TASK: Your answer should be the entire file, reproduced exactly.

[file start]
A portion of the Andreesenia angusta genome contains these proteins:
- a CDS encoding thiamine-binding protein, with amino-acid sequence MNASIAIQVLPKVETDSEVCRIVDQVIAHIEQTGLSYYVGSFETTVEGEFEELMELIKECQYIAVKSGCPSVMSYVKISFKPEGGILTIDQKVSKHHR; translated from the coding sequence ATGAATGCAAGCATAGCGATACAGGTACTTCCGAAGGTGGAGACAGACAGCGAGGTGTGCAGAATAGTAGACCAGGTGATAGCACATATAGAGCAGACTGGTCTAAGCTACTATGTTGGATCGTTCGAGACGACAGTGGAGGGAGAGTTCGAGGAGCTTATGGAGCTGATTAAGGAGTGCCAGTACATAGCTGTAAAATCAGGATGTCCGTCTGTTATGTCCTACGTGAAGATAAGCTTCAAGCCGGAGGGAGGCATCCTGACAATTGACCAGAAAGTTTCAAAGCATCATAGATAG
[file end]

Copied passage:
A portion of the Andreesenia angusta genome contains these proteins:
- a CDS encoding thiamine-binding protein, with amino-acid sequence MNASIAIQVLPKVETDSEVCRIVDQVIAHIEQTGLSYYVGSFETTVEGEFEELMELIKECQYIAVKSGCPSVMSYVKISFKPEGGILTIDQKVSKHHR; translated from the coding sequence ATGAATGCAAGCATAGCGATACAGGTACTTCCGAAGGTGGAGACAGACAGCGAGGTGTGCAGAATAGTAGACCAGGTGATAGCACATATAGAGCAGACTGGTCTAAGCTACTATGTTGGATCGTTCGAGACGACAGTGGAGGGAGAGTTCGAGGAGCTTATGGAGCTGATTAAGGAGTGCCAGTACATAGCTGTAAAATCAGGATGTCCGTCTGTTATGTCCTACGTGAAGATAAGCTTCAAGCCGGAGGGAGGCATCCTGACAATTGACCAGAAAGTTTCAAAGCATCATAGATAG